The WE top transfer rumors speculate that Jang “looper” Hyeongseok at least will remain in China and will transfer to the main team, WE, replacing Peng “Aluka” Zhenming, who will go to WEF with Ke “957” Changyu moving to Master3. I’d prefer 957, who may be the best prospect of the three, to remain on WEF rather than go to either WE or Master3. If Yang “OldB” Seungbin remains with WEF, that team could surpass both M3 and WE. If Chen “CjLear” Chen Jianliu, who has been playing jungle for WEF recently, is the starter, then perhaps 957 is better off trying to prove himself on a failing LPL team.

If this rumor is true, it suggests WE acknowledge that Aluka is a problem, which is a small positive sign for fans of the team in 2016.

If China’s forums are to be believed, Lee “Duke” Hoseong is to play top lane for every single team in LPL, just as he was supposed to last split. (Thank you, Sun “XiaoXiao” Yalong, for getting everyone excited for no reason.) Changes may, however, be coming to Najin that might make Duke’s appearance in China more likely.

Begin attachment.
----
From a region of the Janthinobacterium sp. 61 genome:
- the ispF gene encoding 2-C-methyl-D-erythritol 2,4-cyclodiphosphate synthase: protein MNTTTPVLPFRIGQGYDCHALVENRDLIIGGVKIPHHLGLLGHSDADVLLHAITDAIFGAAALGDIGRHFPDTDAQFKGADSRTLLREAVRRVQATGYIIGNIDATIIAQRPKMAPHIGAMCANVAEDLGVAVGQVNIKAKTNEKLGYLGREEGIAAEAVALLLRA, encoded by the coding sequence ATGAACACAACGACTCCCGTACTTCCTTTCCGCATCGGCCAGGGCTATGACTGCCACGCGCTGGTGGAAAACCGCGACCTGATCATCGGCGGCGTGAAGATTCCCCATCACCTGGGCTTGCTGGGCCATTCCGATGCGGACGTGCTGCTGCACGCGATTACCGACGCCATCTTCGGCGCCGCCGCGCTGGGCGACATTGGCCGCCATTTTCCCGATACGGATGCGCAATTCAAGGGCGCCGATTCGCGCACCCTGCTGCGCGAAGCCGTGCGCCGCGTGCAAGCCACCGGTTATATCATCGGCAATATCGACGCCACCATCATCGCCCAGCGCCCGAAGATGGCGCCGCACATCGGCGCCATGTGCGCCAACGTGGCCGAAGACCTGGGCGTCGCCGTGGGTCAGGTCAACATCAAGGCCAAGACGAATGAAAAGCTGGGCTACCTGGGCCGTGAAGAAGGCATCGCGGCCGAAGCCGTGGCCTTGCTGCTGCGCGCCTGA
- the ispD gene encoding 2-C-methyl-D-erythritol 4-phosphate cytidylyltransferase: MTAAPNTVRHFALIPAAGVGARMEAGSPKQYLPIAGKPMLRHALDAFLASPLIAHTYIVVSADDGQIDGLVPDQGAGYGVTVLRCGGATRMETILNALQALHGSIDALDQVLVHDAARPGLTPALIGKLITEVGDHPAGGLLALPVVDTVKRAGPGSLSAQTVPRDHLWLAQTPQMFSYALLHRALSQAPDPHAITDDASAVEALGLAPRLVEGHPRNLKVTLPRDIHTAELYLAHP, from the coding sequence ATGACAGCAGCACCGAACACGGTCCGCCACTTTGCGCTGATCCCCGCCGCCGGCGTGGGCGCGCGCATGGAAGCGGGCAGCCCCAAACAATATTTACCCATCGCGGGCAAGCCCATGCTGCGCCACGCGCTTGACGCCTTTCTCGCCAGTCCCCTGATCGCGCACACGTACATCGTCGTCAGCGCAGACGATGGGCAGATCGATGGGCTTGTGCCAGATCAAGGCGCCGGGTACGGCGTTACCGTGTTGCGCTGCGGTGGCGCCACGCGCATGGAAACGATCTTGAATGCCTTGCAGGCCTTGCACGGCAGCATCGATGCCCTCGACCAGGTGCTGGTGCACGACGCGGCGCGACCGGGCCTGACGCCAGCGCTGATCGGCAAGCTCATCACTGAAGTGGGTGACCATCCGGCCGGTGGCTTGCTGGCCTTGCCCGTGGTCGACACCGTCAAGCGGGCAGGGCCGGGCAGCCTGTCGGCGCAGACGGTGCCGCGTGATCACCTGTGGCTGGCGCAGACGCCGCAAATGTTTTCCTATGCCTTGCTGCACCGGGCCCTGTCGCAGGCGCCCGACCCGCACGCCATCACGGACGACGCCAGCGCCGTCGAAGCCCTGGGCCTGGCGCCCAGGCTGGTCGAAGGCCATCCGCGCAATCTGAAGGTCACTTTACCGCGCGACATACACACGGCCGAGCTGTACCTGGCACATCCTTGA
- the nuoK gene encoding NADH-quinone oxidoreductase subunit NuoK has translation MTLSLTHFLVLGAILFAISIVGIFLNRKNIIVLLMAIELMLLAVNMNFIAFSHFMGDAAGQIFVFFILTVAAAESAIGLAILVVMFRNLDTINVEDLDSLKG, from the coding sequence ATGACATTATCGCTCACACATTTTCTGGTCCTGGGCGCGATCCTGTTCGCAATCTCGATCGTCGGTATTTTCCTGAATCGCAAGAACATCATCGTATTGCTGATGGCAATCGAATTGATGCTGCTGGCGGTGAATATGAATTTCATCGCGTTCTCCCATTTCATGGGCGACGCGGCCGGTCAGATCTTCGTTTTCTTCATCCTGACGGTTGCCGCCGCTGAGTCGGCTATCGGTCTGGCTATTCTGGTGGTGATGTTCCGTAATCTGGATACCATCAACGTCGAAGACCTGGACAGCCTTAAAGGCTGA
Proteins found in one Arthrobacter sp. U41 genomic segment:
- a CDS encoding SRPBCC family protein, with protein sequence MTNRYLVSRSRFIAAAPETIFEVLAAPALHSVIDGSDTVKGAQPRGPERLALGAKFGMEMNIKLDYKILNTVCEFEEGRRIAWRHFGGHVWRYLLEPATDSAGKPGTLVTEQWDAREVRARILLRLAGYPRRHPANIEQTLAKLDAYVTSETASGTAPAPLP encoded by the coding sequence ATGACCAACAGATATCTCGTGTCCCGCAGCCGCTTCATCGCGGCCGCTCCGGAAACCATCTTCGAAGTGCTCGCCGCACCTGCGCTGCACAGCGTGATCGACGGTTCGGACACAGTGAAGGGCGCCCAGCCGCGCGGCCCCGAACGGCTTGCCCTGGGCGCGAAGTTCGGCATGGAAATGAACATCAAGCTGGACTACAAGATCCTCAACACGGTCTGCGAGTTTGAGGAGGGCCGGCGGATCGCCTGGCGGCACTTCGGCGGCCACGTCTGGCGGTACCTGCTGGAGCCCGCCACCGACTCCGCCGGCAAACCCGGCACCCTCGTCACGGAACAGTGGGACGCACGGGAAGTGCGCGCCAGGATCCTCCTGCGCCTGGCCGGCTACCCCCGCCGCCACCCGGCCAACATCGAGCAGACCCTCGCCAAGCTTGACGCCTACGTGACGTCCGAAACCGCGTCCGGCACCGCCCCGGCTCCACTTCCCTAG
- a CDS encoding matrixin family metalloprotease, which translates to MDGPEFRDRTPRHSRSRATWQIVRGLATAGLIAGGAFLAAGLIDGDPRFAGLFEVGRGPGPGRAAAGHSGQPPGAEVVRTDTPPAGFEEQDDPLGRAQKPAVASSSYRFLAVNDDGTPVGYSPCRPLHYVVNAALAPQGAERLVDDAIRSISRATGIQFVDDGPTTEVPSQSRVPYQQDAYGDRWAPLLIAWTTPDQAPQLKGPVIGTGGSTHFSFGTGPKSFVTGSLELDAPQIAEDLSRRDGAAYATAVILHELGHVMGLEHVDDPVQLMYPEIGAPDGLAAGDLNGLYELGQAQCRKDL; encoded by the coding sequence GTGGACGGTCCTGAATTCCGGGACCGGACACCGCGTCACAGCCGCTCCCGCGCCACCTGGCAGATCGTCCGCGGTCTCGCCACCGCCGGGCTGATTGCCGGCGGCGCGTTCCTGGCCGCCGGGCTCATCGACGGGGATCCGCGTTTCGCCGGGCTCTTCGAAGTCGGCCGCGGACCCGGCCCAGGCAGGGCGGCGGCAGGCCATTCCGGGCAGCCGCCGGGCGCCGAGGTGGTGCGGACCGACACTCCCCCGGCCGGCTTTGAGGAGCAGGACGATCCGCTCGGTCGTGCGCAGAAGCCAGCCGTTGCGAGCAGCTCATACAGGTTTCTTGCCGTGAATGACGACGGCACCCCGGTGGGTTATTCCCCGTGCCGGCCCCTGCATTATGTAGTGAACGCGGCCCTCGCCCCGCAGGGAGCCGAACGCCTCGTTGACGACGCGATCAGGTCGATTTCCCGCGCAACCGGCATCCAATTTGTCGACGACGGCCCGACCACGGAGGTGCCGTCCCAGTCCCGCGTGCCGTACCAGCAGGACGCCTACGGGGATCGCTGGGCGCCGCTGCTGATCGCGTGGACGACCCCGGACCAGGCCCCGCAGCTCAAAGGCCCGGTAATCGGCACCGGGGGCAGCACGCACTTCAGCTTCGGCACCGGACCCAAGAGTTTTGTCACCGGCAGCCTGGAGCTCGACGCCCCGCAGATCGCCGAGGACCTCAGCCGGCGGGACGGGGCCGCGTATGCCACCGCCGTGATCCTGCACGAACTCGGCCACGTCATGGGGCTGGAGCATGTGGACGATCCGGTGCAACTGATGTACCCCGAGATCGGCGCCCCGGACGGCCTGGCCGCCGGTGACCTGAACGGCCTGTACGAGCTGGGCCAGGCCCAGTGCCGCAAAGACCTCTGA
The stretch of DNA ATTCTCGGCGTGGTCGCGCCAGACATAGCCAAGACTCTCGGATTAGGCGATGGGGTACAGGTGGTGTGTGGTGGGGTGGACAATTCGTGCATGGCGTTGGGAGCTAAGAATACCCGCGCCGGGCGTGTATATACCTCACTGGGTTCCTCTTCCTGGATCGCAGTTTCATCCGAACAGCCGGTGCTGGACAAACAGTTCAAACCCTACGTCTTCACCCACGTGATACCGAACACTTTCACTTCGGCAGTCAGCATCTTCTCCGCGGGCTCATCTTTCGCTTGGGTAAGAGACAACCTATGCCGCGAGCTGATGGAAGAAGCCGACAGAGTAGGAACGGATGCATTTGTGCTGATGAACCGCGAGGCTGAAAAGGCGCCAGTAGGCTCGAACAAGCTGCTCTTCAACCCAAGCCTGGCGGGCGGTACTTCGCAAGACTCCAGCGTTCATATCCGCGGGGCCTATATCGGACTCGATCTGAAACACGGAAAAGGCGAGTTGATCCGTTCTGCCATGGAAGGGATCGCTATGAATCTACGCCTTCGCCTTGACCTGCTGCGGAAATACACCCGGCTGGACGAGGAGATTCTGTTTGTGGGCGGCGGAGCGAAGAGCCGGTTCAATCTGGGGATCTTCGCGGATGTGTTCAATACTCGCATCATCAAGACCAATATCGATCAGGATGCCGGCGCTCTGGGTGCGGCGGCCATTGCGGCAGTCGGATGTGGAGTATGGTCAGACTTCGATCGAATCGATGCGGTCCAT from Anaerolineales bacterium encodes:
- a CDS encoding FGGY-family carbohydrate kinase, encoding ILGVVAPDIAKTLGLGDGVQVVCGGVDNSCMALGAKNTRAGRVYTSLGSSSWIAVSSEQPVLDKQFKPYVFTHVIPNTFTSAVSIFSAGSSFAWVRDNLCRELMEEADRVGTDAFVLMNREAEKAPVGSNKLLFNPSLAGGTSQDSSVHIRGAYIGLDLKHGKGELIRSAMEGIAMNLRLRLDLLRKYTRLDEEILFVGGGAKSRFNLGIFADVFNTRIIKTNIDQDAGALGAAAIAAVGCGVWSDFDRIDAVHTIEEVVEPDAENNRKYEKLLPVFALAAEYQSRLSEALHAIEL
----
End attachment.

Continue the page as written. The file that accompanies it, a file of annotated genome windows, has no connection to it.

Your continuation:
The most recent rumor has more credibility than the others, as it was a hint left by Young Glory’s manager on weibo. The comment said “Welcome Easyhoon to China?” Since Snake’s manager suggested Easyhoon may be interested in leaving SK Telecom T1 before the World Championship, Easyhoon has been one of the players with the most buzz on the forums. Armanini’s follow-up post mentioned he was “bored” when he left the hint, so it’s not clear if he was merely looking to stir the pot or Easyhoon is coming to China.